Friday, January 13, 2006

Friday Jan. 13,2006

Amnesty International concern about the Iranian woman going to be executed.

Read the statement below:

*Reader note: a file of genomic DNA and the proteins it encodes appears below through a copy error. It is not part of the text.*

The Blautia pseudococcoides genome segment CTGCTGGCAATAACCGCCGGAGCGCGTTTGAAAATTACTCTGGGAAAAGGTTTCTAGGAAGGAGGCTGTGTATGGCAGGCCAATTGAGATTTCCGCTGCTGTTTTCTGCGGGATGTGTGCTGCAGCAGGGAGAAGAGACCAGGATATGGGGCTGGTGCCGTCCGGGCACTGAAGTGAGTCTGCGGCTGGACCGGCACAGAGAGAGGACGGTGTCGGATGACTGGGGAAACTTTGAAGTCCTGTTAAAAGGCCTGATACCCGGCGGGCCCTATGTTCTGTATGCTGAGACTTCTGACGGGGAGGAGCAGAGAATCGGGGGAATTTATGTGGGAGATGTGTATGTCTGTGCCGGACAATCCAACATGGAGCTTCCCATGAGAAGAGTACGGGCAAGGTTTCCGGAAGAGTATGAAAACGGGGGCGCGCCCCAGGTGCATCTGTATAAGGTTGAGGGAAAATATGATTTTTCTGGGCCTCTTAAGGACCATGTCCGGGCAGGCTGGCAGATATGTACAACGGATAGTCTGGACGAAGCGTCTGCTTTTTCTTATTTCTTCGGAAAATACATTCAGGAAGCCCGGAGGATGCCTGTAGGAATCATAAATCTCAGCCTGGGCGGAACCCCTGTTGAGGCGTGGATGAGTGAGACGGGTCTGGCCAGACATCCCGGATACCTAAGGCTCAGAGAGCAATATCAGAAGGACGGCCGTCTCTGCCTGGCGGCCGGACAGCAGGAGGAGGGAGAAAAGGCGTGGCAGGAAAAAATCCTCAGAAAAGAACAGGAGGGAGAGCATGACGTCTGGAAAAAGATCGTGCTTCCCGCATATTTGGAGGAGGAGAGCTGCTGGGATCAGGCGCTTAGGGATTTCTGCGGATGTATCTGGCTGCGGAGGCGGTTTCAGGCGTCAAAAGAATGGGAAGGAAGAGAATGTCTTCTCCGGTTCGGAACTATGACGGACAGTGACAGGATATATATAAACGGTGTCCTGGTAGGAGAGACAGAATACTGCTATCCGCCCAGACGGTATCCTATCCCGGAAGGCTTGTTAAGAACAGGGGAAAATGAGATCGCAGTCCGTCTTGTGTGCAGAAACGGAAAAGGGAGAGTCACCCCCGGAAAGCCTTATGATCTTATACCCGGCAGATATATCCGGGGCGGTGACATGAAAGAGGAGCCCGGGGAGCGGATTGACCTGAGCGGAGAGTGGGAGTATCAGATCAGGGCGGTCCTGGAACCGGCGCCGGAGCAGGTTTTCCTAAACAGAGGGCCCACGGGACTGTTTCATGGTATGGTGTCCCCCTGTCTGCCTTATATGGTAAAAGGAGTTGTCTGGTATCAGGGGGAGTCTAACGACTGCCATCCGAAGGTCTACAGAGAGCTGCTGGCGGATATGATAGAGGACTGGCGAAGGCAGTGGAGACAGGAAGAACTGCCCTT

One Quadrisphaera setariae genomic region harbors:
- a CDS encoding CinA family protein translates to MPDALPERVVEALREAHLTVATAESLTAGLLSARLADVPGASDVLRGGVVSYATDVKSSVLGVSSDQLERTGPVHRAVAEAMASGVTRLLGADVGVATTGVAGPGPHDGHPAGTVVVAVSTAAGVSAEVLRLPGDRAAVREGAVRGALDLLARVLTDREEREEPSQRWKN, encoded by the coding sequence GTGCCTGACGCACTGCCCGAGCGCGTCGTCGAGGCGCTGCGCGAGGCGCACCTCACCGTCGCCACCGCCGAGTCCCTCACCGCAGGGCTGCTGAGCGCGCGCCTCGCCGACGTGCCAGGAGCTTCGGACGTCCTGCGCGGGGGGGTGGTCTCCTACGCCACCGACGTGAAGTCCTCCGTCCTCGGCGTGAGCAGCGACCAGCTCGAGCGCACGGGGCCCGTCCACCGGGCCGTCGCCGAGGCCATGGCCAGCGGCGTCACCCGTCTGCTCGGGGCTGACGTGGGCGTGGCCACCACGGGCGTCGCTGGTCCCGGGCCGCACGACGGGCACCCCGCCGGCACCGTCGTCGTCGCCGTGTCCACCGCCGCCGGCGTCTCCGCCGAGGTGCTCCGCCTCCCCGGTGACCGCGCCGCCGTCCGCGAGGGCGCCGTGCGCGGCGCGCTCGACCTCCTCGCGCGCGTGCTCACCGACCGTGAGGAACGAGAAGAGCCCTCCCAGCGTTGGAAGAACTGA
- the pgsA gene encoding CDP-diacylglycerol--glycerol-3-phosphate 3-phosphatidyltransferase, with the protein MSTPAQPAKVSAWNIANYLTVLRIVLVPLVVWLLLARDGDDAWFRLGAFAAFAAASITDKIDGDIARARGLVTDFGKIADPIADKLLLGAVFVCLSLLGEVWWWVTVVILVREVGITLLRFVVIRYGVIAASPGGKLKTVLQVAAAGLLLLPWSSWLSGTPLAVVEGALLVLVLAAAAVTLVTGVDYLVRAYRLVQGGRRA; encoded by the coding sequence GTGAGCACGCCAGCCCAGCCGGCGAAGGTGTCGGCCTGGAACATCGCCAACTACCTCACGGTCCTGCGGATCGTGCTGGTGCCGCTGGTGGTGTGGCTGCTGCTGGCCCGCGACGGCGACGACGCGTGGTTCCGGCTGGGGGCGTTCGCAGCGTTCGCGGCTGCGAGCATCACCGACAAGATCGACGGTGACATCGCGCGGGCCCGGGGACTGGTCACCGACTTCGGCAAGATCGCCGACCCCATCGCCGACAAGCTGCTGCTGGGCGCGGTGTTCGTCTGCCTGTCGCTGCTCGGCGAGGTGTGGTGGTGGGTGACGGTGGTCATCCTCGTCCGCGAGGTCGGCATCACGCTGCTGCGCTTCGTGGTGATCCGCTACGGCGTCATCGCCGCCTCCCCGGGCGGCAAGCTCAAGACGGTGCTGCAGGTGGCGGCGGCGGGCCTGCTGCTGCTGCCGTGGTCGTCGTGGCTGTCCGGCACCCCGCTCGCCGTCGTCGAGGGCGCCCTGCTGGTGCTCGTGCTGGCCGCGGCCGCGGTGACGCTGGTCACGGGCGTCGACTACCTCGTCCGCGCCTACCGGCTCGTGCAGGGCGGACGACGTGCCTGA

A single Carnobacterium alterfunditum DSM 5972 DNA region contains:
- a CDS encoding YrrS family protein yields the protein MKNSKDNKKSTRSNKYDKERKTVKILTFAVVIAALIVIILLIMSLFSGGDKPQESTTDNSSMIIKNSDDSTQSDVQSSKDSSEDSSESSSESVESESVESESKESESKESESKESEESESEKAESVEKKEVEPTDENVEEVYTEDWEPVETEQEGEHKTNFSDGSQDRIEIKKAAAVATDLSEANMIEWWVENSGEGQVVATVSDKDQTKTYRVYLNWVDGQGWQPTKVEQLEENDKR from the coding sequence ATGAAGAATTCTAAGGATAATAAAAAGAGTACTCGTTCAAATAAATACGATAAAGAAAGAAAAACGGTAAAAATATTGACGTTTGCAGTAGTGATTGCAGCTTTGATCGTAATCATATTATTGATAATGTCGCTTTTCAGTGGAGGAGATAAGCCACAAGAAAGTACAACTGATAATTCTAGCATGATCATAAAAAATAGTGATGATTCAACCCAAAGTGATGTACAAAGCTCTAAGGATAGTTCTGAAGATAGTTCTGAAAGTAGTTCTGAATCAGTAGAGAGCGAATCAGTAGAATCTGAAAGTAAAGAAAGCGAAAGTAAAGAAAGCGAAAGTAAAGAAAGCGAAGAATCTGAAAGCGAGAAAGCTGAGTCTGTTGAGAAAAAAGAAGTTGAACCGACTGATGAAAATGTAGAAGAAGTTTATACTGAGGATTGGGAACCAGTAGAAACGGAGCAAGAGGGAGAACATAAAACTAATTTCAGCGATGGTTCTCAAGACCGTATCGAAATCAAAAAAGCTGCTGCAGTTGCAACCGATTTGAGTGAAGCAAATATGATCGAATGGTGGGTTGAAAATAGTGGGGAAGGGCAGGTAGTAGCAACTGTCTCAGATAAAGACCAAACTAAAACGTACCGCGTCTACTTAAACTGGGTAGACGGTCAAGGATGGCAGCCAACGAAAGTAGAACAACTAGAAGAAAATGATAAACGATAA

PUBLIC AI Index: MDE 13/003/2006 11 January 2006UA 11/06 Imminent executionIRAN Azam Ghareh Shiran (f), aged around 37Azam Ghareh Shiran, who was sentenced to death in April 2002 for being an accomplice in the murder of her husband, who had allegedly forced her into prostitution, could now be executed at any time, possibly within days. The Head of the Judiciary has the power to order a stay of execution.Azam Ghareh Shiran was allegedly forced to marry one of her father’s cousins at the age of 15. She claims that her husband was a violent unemployed drug addict, who forced her into prostitution to support the family, and who she feared intended to also force their nine-year-old eldest daughter into prostitution. She ran away with her three children in around 1996, after beginning a relationship with another man, Abbas A, who bought a house for her. She tried twice to obtain a divorce, without success.A year after she left, her husband found her and threatened to have her convicted of adultery and stoned to death. Azam and Abbas invited him to dinner, apparently hoping to placate him by offering him money. Azam put sleeping pills in the soup, to put her husband and children to sleep, and once he was asleep Abbas reportedly strangled him. They disposed of the body in a canal. Azam was arrested in 1998 after the authorities became suspicious of her and Abbas, when they tried to obtain a divorce for her, while claiming to be brother and sister, on the grounds that her husband had deserted her. Under "pressure", Azam confessed to cooperating with Abbas A in the murder of her husband. She reportedly made this confession in the belief that it would mean that Abbas would face lesser charges, and escape the death penalty. She has since retracted this confession. Azam was held in Evin prison for two years before she was put on trial, and had no access to a lawyer until the day her trial began, when she was assigned one by the court as she could not afford to hire one herself. In April 2002, she was sentenced to qisas-e nafs (retribution in kind) for "being an accomplice to murder" (in Persian, mosharekat dar ghatl). As the body was never found, the cause of death was not established, and the sleeping pills are not cited in the case file as the cause of death. Her lawyers have asserted that she should actually have been charged with "assisting a murderer" (in Persian mo-aven dar ghatl), which carries a maximum 15-year prison sentence.Azam's death sentence was passed to the Supreme Court for approval, like all death sentences in Iran. The Supreme Court found problems with the lower court's proceedings, and referred the case for re-examination to a lower court, which again passed the death sentence on 21 July 2004. On 8 November 2004, the sentence was upheld by the Supreme Court. Her lawyers requested a re-trial, and the execution order was suspended, but this request was apparently rejected, and so the sentence has been passed to the body which carries out executions, the Unit for the Enforcement of Judgements.Abbas A was also sentenced to death, and his sentence was upheld by the Supreme Court. Under the Iranian penal code, if a prisoner is sentenced to qisas-e-nafs, the decision on whether the death penalty shall be inflicted rests with the victim's blood relatives. They can forgo their right to qisas and instead request diyeh (blood-money) or just pardon the culprit. The family of Azam’s husband have reportedly agreed to forgo their right to retribution and accept blood money from Abbas A. They have reportedly refused to do so for Azam, and have asked for her to be executed. Azam Ghareh Shiran has three children, the youngest of whom was only a few months old at the time of her arrest. Azam has now been in prison for seven years, during which her children have been in government custody. Her eldest daughter married and assumed custody of her siblings two years ago.BACKGROUND INFORMATIONAmnesty International opposes the death penalty as the ultimate cruel, inhuman and degrading punishment, in violation of the Universal Declaration of Human Rights. In 2005, Amnesty International recorded at least 94 executions in Iran, although the true figure may be considerably higher.RECOMMENDED ACTION: Please send appeals to arrive as quickly as possible, in Persian, Arabic, English or your own language:- urging the authorities to stop the execution of Azam Ghareh Shiran;- urging the authorities to commute her death sentence immediately; - calling for the case against Azam Ghareh Shiran to be reviewed urgently, and in particular for the charges against her to be re-examined;- expressing concern that Azam Ghareh Shiran was reportedly detained without trial for two years after her arrest, and did not have access to a lawyer until the first day of her trial; - acknowledging that governments have a responsibility to bring to justice those suspected of criminal offences, but stating your unconditional opposition to the death penalty, as the ultimate cruel, inhuman and degrading punishment and violation of the right to life.APPEALS TO:Leader of the Islamic RepublicHis Excellency Ayatollah Sayed ‘Ali Khamenei, The Office of the Supreme LeaderShoahada Street, Qom, Islamic Republic of IranFax: + 98 251 7 774 2228 (mark "FAO the Office of His Excellency, Ayatollah al Udhma Khamenei") Email: istiftaa@wilayah.orgSalutation: Your Excellency Head of the JudiciaryHis Excellency Ayatollah Mahmoud Hashemi ShahroudiMinistry of Justice, Park-e Shahr, Tehran, Islamic Republic of IranEmail: (mark "Please forward to His Excellency Ayatollah Shahroudi") This email address can be unreliable. If it does not work, please send your appeal via the judiciary website: Your ExcellencyCOPIES TO:PresidentHis Excellency Mahmoud AhmadinejadThe Presidency, Palestine Avenue, Azerbaijan Intersection, Tehran, Islamic Republic of IranFax: + 98 21 6 649 5880Email: website) to diplomatic representatives of Iran accredited to your country.PLEASE SEND APPEALS IMMEDIATELY. Check with the International Secretariat, or your section office, if sending appeals after 22 February 2006.--------------------- *